The treatment of dogs should be approached with the least intrusive and minimally aversive approach (LIMA) that is fear and force free with positive reinforcement. A dominant and forceful approach will not prevent dogs from behaving inappropriately, but may cause lasting emotional effects that may inform their behavior negatively. Understanding that dogs will respond more effectively when approached in a positive and productive way, rather than forcefully, provides an alternate way to manage a dog’s behavior humanely, and offers dogs the opportunity to respond because they are motivated to, rather than because they are in pain or terrified.
The key to approaching any sort of inappropriate behavior is to prevent it rather than try to only address it when it happens which may lead to motivating pet owners to use extreme consequences.
The only way to prevent inappropriate behavior is to provide your dog with the tools and set the expectations.
- Determined what is rewarding for your dog so that your dog is motivated to behave appropriately
- Provide them with basic training and obedience skills like sit, stay, and calm so that your dog understands when you communicate what they are supposed to do.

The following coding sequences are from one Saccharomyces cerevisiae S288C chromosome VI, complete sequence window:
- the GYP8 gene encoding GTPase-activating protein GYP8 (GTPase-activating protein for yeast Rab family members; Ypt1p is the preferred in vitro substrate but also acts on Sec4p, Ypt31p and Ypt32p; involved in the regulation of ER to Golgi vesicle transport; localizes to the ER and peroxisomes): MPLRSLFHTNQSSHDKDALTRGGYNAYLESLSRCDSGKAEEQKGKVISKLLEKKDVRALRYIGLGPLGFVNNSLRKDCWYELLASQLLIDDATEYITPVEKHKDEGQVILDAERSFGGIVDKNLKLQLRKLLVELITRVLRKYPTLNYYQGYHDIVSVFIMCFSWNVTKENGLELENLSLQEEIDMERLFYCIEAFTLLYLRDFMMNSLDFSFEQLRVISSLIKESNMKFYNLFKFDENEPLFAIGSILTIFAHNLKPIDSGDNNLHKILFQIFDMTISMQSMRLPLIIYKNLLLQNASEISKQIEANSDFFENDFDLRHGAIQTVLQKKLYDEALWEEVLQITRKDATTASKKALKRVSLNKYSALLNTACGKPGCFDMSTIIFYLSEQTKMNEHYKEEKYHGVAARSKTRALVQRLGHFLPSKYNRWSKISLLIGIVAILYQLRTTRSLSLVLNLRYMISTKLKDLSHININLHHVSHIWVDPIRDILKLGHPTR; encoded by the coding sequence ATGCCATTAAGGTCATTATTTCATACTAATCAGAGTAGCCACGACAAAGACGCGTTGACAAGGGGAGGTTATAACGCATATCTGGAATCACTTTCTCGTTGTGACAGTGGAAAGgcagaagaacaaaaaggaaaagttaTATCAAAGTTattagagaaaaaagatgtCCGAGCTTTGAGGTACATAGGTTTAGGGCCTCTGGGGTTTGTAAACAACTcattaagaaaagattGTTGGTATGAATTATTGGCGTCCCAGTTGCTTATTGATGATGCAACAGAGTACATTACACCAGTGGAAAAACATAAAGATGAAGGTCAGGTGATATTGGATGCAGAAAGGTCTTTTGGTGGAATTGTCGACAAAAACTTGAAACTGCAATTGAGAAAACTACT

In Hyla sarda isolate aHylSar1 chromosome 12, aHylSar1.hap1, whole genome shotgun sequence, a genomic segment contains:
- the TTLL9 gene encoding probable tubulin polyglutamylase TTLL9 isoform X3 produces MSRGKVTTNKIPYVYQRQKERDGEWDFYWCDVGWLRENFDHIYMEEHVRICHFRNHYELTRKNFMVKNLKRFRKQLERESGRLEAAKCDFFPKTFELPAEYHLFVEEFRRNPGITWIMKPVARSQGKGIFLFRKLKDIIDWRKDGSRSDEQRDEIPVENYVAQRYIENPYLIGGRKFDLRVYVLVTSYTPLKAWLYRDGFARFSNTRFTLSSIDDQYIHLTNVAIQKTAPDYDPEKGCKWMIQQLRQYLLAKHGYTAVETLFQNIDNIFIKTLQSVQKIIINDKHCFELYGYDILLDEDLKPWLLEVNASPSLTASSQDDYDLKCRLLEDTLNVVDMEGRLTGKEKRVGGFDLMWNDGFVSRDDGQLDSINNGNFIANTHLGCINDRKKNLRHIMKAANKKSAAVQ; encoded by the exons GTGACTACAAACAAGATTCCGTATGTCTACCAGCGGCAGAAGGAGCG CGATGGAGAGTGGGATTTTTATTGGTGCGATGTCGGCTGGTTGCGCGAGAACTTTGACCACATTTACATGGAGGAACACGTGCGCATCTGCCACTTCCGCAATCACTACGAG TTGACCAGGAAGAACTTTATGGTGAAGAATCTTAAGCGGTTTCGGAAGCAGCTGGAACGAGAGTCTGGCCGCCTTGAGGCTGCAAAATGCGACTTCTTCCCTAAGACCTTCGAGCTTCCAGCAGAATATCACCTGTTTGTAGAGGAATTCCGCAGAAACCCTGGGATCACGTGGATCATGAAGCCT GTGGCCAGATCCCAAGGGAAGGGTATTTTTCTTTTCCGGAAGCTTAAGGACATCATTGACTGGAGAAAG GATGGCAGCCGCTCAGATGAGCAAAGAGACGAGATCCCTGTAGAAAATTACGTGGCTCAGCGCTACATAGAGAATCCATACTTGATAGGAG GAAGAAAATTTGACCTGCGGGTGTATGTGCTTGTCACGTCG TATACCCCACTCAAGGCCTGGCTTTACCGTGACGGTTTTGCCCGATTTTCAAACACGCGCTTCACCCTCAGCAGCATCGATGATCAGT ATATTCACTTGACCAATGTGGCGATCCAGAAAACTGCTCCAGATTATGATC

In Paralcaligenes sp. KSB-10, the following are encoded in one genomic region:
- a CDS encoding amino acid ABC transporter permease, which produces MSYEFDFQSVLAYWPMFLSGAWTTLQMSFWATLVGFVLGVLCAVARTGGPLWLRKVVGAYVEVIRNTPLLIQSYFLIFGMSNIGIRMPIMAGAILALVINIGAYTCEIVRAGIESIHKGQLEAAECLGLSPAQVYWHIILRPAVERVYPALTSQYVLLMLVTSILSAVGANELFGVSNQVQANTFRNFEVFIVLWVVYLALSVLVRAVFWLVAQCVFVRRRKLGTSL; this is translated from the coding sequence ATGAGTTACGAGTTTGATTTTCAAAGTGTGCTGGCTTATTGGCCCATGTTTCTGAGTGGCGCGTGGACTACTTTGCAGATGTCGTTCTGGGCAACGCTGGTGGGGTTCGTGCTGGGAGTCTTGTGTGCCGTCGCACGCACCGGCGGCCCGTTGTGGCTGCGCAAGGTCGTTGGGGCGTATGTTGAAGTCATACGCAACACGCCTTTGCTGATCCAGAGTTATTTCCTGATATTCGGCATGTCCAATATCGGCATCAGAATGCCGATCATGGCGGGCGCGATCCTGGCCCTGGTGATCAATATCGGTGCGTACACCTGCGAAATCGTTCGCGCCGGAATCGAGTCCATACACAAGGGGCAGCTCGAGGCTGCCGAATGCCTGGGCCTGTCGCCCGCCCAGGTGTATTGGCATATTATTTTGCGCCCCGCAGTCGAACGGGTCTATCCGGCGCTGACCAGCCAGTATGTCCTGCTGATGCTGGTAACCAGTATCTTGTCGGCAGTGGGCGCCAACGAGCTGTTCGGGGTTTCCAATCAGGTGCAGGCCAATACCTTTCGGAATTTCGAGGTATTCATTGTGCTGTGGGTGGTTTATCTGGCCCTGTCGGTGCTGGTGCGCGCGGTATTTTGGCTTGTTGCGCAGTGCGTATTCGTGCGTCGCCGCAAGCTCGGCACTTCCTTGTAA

- Provide them with behavior training and a routine at home so that they understand the boundaries you have established.
- Work on a relationship built on trust and respect. This will help them to respond to your management and understand that your instructions will inevitably lead to a rewarding experience.
- Provide your dog with enrichment that includes physical, mental, and socialization opportunities so that your dog will remain better adjusted when encountering experiences that may cause them to become agitated.
- Inevitably you will encounter times where your dog behaves inappropriately. Rather than discipline them, provide them with their rewards to redirect them into what you want them to do instead. If your dog has the tools; a relationship with you that is built on respect and trust; and they are otherwise a healthy and happy dog, your dog should respond to your guidance.